As I said at the start, your article was not totally wide of the mark. But it also fits with the relentless marketing of the Guardian as a supposedly open and power-scrutinising flagship newspaper of fearless journalism. The evidence that we’ve presented in two books (Guardians of Power and Newspeak) and hundreds of media alerts in the past ten years clearly shows otherwise.
(Email, September 7, 2011)
The issue of marketing is highly relevant here. As Milne himself noted, “the most heartening response to the breadth of Guardian commentary after 9/11 came from the US itself where there was a dramatic increase in readership of the Guardian’s website. In fact, “traffic on the Guardian’s website doubled in the months after 9/11, driven from the US.” This is highly attractive to advertisers wishing to target relatively affluent and educated consumers. Indeed, ironically, the Guardian appears far more comfortable publishing the views of US dissidents writing on US issues, rather than their UK counterparts writing on UK issues. This makes good business sense, attracting US readers without stepping on too many powerful domestic toes here in the UK.
Almost three weeks later we still hadn’t heard back from Milne, so we nudged him. He apologised and said that he’d been on holiday “and then came straight back into party conferences. Will reply when have a window.” (Email, September 27, 2011)
Almost two months later, during which time he’d continued to publish articles in the Guardian, we asked him when he might reply. He told us that he’d been “operating a bit below capacity” after recovering from an operation, “so everything takes longer than usual, but will try and send something in next week or two”. (Email, November 22, 2011). We replied at once, sincerely wishing him a full recovery.
Just over two weeks later, and not having heard from him, we emailed Milne again following a piece he’d published on the rising threat of war against Iran:
Hope you’re recovering well from your recent op. Good to see your new article on Iran. But a glaring omission is the media’s own role in stoking the flames; not least your own newspaper, the Guardian. Here’s a tiny sample:
- A recent Guardian editorial asserting: ‘It really is time to drop the pretence that Iran can be deflected from its nuclear path.’
- Julian Borger’s blog, with an appalling accompanying photograph helpfully depicting a giant mushroom cloud.
- Julian Borger again, giving prominence to a quote from an unnamed ‘source close to the IAEA’.
- And let’s not forget Simon Tisdall, in a disgraceful Guardian front page story in 2007.
Did you see our recent media alert on Guardian (and other) coverage [on Iran]?
It’s pretty clear why, as a Guardian regular, you’re not at liberty to criticise your own paper’s dismal record. It’s another example of the media silence that you’ve yet to address in my initial challenge [of September 7, 2011].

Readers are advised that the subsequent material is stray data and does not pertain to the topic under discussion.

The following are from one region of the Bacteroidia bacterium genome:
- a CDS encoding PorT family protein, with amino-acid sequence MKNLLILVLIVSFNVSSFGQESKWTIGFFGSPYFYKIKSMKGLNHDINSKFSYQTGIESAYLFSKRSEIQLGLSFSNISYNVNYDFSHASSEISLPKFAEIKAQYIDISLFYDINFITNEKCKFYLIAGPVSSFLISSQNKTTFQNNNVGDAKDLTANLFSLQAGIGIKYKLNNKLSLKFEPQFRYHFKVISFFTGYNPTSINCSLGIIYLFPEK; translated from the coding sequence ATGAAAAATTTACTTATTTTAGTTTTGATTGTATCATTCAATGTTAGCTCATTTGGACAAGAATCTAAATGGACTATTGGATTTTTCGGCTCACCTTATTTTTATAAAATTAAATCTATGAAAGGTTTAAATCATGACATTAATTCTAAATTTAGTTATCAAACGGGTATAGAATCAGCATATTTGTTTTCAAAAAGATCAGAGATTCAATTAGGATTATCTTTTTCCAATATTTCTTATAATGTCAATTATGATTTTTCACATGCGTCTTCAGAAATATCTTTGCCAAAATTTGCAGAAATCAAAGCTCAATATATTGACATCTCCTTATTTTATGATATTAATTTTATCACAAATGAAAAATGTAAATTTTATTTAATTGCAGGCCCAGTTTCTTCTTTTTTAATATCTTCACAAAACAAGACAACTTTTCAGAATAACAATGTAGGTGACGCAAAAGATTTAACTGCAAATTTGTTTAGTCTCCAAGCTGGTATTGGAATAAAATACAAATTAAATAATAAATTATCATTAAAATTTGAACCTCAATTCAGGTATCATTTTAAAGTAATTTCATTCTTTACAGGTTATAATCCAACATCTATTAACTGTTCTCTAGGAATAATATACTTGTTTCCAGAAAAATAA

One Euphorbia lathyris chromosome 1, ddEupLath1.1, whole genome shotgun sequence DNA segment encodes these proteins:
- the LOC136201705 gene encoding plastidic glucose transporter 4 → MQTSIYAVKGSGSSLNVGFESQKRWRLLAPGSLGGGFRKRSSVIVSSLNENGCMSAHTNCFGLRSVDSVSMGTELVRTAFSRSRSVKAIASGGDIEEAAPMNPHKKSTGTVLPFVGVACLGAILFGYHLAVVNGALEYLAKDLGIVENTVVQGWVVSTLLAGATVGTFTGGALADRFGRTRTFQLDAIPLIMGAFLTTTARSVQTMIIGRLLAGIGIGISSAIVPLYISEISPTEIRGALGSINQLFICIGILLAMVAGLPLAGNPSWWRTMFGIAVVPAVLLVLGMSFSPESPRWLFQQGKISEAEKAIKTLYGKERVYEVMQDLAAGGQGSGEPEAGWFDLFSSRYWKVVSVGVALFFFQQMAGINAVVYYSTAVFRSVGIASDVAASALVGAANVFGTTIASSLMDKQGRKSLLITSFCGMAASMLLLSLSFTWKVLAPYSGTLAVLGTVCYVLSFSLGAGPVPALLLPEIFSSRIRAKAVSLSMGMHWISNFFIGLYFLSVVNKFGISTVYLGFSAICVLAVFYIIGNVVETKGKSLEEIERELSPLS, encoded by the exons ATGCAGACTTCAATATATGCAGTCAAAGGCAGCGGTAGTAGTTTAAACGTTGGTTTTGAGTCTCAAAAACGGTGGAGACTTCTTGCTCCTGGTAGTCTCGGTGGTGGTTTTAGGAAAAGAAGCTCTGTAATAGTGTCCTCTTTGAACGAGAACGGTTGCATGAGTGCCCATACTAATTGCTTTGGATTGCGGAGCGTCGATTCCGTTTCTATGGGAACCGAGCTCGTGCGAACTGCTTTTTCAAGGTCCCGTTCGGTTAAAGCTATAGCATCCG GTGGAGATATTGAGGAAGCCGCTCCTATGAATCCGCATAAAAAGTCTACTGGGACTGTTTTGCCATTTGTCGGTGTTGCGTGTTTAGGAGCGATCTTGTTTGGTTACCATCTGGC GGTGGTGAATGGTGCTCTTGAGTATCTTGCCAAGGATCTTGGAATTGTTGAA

Why does this abysmal media performance appear to feature so low down in your list of priorities? It brings to mind the four-month wading through treacle, when you were the Guardian’s comment editor, to finally publish our piece that was critical of the Guardian over Iraq.
I hope you’ll be able to engage with this argument soon. (Email, December 8, 2011)
Four days later, with no response from Milne, we emailed him again and asked when he might be able to tackle the points we’d been trying to raise with him over the previous three months.
Still no response.
In the meantime, on December 19, 2011, Milne published a good historical analysis titled, “The “Arab spring” and the west: seven lessons from history”.
Milne’s case studies of British imperialism and media propaganda focused on the 1930s (Libya and Palestine), the 1950s (Iraq, Libya, Iran, Tunisia, Syria and Egypt) and the 1960s (Aden).
Welcome as this article was, we have yet to see an equivalent Guardian piece from Milne, or anyone else on the paper, examining the West’s recent wars in Iraq, Afghanistan and Libya, how they fit into the age-old imperialist framework and, crucially, the role played by corporate news media, including the Guardian, in paving the propaganda path; and then allowing politicians to get off the hook afterwards. Readers may recall, for example, the Guardian’s shameful editorial calling for Tony Blair to be re-elected in 2005.
We recognise that Seumas Milne was no doubt under pressure after a recent operation (although he was continuing to publish articles regularly). But even bearing this in mind, not to respond to the issues in our initial email after four months, despite repeated promises to do so, is disappointing.
George Monbiot As Don Quixote: Tilting At Safe Target
As we saw at the beginning of this alert, the Guardian’s George Monbiot is one of very few mainstream journalists who is regarded as fearlessly honest and progressive. His many supporters would surely expect that he would be willing and able to tell the unadorned truth about the media.
As he launched into a recent article under the stirring title, “The corporate press are fighting a class war, defending the elite they belong to”, it looked like readers were in for something special: